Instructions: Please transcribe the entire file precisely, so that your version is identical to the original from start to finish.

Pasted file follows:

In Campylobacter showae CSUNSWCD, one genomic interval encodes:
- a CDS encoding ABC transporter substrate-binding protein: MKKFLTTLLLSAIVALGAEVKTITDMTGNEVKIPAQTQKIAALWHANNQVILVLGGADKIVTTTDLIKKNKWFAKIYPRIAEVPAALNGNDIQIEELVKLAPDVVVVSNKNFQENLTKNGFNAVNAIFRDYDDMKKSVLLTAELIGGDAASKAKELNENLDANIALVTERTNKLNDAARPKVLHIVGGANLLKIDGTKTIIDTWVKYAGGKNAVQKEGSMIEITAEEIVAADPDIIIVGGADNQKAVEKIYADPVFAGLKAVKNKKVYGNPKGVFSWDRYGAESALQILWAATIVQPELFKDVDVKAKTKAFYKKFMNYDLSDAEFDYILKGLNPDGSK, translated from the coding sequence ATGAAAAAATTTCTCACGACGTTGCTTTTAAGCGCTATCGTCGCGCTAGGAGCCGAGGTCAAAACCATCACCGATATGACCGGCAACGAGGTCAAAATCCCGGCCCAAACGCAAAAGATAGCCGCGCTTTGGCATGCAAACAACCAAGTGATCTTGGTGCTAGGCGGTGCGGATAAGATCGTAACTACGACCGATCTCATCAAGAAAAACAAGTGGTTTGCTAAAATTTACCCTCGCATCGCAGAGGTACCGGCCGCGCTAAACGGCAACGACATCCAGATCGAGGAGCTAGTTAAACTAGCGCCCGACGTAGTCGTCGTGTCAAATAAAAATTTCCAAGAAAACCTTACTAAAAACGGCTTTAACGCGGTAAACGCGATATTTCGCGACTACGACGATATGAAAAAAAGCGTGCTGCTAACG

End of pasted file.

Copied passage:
In Campylobacter showae CSUNSWCD, one genomic interval encodes:
- a CDS encoding ABC transporter substrate-binding protein: MKKFLTTLLLSAIVALGAEVKTITDMTGNEVKIPAQTQKIAALWHANNQVILVLGGADKIVTTTDLIKKNKWFAKIYPRIAEVPAALNGNDIQIEELVKLAPDVVVVSNKNFQENLTKNGFNAVNAIFRDYDDMKKSVLLTAELIGGDAASKAKELNENLDANIALVTERTNKLNDAARPKVLHIVGGANLLKIDGTKTIIDTWVKYAGGKNAVQKEGSMIEITAEEIVAADPDIIIVGGADNQKAVEKIYADPVFAGLKAVKNKKVYGNPKGVFSWDRYGAESALQILWAATIVQPELFKDVDVKAKTKAFYKKFMNYDLSDAEFDYILKGLNPDGSK, translated from the coding sequence ATGAAAAAATTTCTCACGACGTTGCTTTTAAGCGCTATCGTCGCGCTAGGAGCCGAGGTCAAAACCATCACCGATATGACCGGCAACGAGGTCAAAATCCCGGCCCAAACGCAAAAGATAGCCGCGCTTTGGCATGCAAACAACCAAGTGATCTTGGTGCTAGGCGGTGCGGATAAGATCGTAACTACGACCGATCTCATCAAGAAAAACAAGTGGTTTGCTAAAATTTACCCTCGCATCGCAGAGGTACCGGCCGCGCTAAACGGCAACGACATCCAGATCGAGGAGCTAGTTAAACTAGCGCCCGACGTAGTCGTCGTGTCAAATAAAAATTTCCAAGAAAACCTTACTAAAAACGGCTTTAACGCGGTAAACGCGATATTTCGCGACTACGACGATATGAAAAAAAGCGTGCTGCTAACG